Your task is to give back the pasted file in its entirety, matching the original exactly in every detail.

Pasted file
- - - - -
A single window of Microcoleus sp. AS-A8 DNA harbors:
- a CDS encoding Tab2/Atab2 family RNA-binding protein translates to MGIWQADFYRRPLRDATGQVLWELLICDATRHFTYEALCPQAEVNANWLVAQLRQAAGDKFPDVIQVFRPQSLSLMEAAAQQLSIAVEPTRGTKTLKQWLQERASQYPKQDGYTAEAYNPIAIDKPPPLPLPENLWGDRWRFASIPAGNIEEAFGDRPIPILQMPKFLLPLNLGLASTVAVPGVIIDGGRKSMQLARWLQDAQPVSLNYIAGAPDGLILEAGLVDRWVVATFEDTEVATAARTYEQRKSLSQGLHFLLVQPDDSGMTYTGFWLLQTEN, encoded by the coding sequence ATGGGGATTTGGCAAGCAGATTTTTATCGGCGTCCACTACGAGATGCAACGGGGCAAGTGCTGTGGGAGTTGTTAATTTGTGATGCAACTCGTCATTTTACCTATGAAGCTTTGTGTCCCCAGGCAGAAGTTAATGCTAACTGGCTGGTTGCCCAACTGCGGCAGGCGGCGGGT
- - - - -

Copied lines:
A single window of Microcoleus sp. AS-A8 DNA harbors:
- a CDS encoding Tab2/Atab2 family RNA-binding protein translates to MGIWQADFYRRPLRDATGQVLWELLICDATRHFTYEALCPQAEVNANWLVAQLRQAAGDKFPDVIQVFRPQSLSLMEAAAQQLSIAVEPTRGTKTLKQWLQERASQYPKQDGYTAEAYNPIAIDKPPPLPLPENLWGDRWRFASIPAGNIEEAFGDRPIPILQMPKFLLPLNLGLASTVAVPGVIIDGGRKSMQLARWLQDAQPVSLNYIAGAPDGLILEAGLVDRWVVATFEDTEVATAARTYEQRKSLSQGLHFLLVQPDDSGMTYTGFWLLQTEN, encoded by the coding sequence ATGGGGATTTGGCAAGCAGATTTTTATCGGCGTCCACTACGAGATGCAACGGGGCAAGTGCTGTGGGAGTTGTTAATTTGTGATGCAACTCGTCATTTTACCTATGAAGCTTTGTGTCCCCAGGCAGAAGTTAATGCTAACTGGCTGGTTGCCCAACTGCGGCAGGCGGCGGGT